Fig. 20. Cavalier Pardessus. This pardessus is in the style of the times of Charles II. There are indications which promise for it much favour in future. It is the same in shape as that on figure 1, but the application of the trimming is somewhat different.

The chaussure of this winter, for ball or fall evening dress, is shoes of satin, and embroidered silk stockings ; for the morning, gaiters of the same colour with the dress are worn: at home, slippers, either of velvet with large puffs of satin, or of white or rose satin trimmed with lace.

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The Pearl-Oyster.

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A SONG

WORDS AND MUSIC RESPECTFULLY DEDICATED TO THAT MAN!"

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our nature. What images of horror does not this instinct summon to its aid?

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-“To die, and go we know not where;
To lie in cold obstruction, and to rot;
This sensible warm motion to become
A kneaded clod; and the delighted spirit
To bathe in fiery floods, or to reside
In thrilling regions of thick-ribbed ice;
To be imprisoned in the viewless winds,
And blown with restless violence round about
The pendent world; or to be worse than worst
Of those, that lawless and incertain thoughts
Imagine howling!—'tis too horrible!
The weariest and most loathed worldly life,
That age, ache, penury, imprisonment
Can lay on nature, is a paradise
To what we fear of death."

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Nor is it fear only that asks the withholding of the fatal shears. A nobler motive often prompts the cry for life. The dying mother, as she thinks of the little ones she is to leave behind, prays, passionately prays, for their sake to be spared; with Mrs. Osgood in one of her sweetest lays, she may say, “Ah, let me stay!-albeit my heart is weary, Weary and worn, tired of its own sad beat, That finds no echo in this busy world Which cannot pause to answer—tired alike Of joy and sorrow, of the day and night.

THE THREAD OF LIFE.

C6

THERE are those undoubtedly who may sin- My frank and frolic child, in whose blue eyes, cerely pray, with ancient Pistol,

Wild joy and passionate wo alternate rise;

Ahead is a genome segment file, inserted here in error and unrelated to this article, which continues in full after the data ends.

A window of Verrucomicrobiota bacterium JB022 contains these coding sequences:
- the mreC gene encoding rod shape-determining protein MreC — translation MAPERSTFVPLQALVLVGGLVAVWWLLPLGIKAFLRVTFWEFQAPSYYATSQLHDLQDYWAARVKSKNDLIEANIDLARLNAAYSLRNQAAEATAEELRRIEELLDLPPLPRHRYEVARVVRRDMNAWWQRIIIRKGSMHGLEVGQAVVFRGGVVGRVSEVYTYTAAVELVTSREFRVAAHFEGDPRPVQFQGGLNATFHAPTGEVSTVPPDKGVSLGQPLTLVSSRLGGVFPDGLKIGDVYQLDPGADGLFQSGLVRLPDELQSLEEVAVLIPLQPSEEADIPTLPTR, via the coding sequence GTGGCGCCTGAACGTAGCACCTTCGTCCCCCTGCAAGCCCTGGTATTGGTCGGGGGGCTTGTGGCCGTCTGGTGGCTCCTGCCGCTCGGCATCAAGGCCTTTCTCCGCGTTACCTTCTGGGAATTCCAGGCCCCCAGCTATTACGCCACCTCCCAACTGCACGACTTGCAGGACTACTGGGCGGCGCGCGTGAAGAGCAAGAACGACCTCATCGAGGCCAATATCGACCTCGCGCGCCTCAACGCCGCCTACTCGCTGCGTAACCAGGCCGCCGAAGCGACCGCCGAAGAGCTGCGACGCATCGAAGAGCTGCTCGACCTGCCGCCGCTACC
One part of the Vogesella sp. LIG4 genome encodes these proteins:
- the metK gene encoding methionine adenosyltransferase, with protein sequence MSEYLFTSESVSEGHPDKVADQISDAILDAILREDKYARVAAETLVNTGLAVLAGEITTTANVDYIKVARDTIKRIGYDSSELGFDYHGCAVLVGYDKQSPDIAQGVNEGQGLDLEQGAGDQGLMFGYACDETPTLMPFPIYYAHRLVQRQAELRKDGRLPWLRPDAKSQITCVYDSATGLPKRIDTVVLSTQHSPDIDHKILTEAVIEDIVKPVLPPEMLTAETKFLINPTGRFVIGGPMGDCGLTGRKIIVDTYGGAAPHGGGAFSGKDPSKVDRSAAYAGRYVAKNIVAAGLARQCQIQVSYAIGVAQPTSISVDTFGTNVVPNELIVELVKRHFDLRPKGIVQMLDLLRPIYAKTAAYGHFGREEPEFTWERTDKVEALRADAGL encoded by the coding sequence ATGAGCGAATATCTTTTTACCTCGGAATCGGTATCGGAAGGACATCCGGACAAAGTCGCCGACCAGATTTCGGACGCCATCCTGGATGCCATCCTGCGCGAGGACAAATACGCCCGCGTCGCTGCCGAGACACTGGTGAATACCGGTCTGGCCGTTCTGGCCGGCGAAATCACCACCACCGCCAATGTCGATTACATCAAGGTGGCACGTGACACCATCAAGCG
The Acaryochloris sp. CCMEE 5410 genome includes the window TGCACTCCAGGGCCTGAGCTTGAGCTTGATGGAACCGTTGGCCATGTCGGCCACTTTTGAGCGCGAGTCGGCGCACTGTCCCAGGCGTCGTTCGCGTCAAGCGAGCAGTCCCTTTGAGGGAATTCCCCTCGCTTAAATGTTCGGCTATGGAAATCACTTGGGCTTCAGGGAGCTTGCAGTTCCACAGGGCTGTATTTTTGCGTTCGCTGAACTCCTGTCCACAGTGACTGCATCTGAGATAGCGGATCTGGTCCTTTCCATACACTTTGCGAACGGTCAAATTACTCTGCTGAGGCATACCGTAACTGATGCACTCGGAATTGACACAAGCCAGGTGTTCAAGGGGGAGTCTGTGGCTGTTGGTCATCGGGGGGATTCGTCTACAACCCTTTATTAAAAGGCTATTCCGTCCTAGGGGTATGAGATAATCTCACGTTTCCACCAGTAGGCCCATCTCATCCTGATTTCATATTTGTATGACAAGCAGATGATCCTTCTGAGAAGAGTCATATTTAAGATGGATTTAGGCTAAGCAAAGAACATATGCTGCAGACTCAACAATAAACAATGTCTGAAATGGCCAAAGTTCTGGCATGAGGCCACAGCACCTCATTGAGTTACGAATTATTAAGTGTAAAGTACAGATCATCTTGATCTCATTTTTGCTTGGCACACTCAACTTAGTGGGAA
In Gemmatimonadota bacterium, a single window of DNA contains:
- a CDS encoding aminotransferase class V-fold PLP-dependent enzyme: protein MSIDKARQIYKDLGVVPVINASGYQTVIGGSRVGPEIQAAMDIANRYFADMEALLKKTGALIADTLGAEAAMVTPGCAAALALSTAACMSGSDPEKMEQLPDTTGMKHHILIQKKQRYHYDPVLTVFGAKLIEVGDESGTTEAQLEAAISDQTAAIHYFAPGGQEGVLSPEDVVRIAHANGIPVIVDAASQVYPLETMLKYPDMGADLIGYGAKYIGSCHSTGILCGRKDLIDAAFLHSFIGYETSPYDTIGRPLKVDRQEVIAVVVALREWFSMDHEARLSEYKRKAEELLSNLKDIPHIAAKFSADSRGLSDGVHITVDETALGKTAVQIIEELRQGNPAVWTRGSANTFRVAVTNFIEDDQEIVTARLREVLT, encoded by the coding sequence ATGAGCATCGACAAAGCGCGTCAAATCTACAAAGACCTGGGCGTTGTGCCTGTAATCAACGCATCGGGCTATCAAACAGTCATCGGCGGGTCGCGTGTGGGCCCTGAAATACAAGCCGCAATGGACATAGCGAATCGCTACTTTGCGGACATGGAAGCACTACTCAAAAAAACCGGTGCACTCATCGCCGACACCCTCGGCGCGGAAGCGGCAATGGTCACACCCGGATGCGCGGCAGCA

Whose cheek the morning in her soul illumes; “ Abridge my doleful days,

Whose little, loving heart a word, a glance, let grievous, ghastly, gaping wounds

Can sway to grief or glee; who leaves her play, Untwine the sisters three. Come, Atropos, I say;" And puts up her sweet mouth and dimpled arms or think, with Casca,

Each moment for a kiss, and softly asks,

With her clear, flute-like voice, 'Do you love me?' “He that cuts off twenty years of life,

Ah, let me stay! ah, let me still be by, Cuts off so many years of fearing death;"

To answer her and meet her warm caress!" who are unwilling patiently to wait

Pardon, kind reader, if the picture has made “Till the Destinies do cut the thread of life;"

us sad. Look upon that mysterious thread,

and count not the question inopportune, even who might even say, with Cleopatra to the asp, at this festal season—for, of the many thous* Come, thou mortal wretch,

ands for whose eyes this paragraph is written, With thy sharp teeth this knot intrinsicate there are certainly some of whom it may be Of life at once untie;"

said before this sheet meets the light, some, yea how many, young and loving wives,

“Their thread of life is spun"who heart-broken and in despair over a husband wrecked on the quicksand of intempe- that thread in the picture—is it yours, dear rance, are ready to cry out, with Amavia in reader, or mine? the Legend of Sir Guyon,

“Fates! we would know your pleasures :“Come, then; come soon; come, sweetest Death to me, That we shall die, we know ; 'tis but the time, And take away this long lent loathed light;"

And drawing days out, that men stand upon." and yet, when

Shut not, then, the thought of death from thy “ The strings of life begin to crack,”

heart. Look once more upon the picture.

Clotho, the eldest of the fatal Three, has begun they find the web “is of a mingled yarn, good to spin, Lachesis with heaven-directed hand is and ill together;" they shrink, and call on Atro- disposing, the mysterious thread of our exispos to withhold a while the dreadful shears. tence:—when, when, dread Atropos, shall thy

The fear of death is the common instinct of office commence ?–J. S. H.